Debby Wolvos

Virtu Honest Craft

Gio Osso's Italian food isn't afraid to reach beyond the boot, or even beyond the Mediterranean. His frequently changing menu has offered rib-eye with chimichurri and smoked swordfish belly with chorizo. But the bulk of the plates at this white-tablecloth restaurant on the edge of downtown Scottsdale are anchored in far southern Italy, though filtered through the New Jersey native's learned, slightly playful culinary mind. There are handmade pastas, hand-shaped gnocchi. There are ingredients like the Italian green barba de frate, tender and wild under crisp-skinned branzino. There are flights of obscure, ferocious amari. There are Calabrian chiles, blood-red egg yolks given by chickens fed red peppers, and bowls of pork ragu utterly astounding and wholly comforting in their long-stewed, homey depths. Virtu is a place for somebody who prefers more formal dining, who thinks they've eaten all the Italian food there is, or who simply wants a reliably damn good meal. It is also an underrated destination for drinks. A deep wine list has some nice regional Italian finds by the glass. The bar manages to make even a vodka cocktail — the Ice Queen — interesting, thanks to strawberry-white-balsamic shrub, Champagne foam, and black pepper. You can fly high with tartare and steak. You can plunge into the sea with lemon-tahini scallops or a blackened octopus that has become one of the town's classics. Best of all, you can noodle with great pasta.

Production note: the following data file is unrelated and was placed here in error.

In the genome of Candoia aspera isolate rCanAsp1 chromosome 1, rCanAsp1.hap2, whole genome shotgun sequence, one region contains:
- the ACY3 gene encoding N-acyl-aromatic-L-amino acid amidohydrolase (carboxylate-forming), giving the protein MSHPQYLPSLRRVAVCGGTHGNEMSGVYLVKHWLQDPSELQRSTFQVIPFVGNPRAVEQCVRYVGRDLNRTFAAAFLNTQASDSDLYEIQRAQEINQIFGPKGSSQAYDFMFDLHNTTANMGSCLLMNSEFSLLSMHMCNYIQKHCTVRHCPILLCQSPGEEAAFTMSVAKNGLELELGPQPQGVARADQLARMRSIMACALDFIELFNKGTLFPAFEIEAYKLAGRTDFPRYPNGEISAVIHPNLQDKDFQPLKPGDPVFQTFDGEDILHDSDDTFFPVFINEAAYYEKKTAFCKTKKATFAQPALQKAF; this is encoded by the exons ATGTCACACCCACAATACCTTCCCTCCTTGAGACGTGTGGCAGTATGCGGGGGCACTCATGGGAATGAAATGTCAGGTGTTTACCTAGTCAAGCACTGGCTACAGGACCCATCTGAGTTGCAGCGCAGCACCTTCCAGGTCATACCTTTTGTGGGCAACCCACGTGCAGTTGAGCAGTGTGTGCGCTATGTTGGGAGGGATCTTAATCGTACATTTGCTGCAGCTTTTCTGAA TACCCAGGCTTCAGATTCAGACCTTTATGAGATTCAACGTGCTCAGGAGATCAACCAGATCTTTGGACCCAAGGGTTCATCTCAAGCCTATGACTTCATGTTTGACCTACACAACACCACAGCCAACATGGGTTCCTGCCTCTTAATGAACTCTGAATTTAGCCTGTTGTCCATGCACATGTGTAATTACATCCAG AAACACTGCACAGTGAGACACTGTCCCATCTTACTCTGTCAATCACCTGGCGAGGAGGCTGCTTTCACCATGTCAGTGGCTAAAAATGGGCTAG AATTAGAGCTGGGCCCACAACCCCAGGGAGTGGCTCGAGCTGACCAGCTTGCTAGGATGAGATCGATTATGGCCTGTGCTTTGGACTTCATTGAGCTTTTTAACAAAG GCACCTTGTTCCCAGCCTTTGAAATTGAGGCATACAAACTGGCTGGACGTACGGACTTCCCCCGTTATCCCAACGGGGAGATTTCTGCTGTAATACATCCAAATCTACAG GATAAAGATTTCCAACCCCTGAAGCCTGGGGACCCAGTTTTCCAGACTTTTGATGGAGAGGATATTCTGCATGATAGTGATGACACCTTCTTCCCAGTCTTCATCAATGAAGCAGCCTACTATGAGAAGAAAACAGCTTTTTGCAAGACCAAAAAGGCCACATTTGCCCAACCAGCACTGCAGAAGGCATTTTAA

Restaurant Details